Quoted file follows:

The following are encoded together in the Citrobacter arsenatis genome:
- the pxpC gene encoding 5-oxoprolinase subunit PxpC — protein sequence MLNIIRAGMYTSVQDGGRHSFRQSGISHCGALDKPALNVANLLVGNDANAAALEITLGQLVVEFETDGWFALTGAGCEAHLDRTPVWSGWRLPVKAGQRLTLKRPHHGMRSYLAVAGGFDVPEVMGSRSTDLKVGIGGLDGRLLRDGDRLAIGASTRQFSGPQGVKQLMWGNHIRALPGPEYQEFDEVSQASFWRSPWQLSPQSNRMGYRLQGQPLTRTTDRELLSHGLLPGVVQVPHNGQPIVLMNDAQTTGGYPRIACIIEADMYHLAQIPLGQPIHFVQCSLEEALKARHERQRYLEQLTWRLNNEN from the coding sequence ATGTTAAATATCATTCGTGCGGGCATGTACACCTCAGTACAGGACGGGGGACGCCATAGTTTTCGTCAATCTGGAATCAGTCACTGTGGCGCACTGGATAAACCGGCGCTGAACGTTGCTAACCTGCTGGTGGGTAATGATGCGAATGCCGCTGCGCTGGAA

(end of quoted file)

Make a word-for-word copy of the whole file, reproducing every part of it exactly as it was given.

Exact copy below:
The following are encoded together in the Citrobacter arsenatis genome:
- the pxpC gene encoding 5-oxoprolinase subunit PxpC — protein sequence MLNIIRAGMYTSVQDGGRHSFRQSGISHCGALDKPALNVANLLVGNDANAAALEITLGQLVVEFETDGWFALTGAGCEAHLDRTPVWSGWRLPVKAGQRLTLKRPHHGMRSYLAVAGGFDVPEVMGSRSTDLKVGIGGLDGRLLRDGDRLAIGASTRQFSGPQGVKQLMWGNHIRALPGPEYQEFDEVSQASFWRSPWQLSPQSNRMGYRLQGQPLTRTTDRELLSHGLLPGVVQVPHNGQPIVLMNDAQTTGGYPRIACIIEADMYHLAQIPLGQPIHFVQCSLEEALKARHERQRYLEQLTWRLNNEN from the coding sequence ATGTTAAATATCATTCGTGCGGGCATGTACACCTCAGTACAGGACGGGGGACGCCATAGTTTTCGTCAATCTGGAATCAGTCACTGTGGCGCACTGGATAAACCGGCGCTGAACGTTGCTAACCTGCTGGTGGGTAATGATGCGAATGCCGCTGCGCTGGAA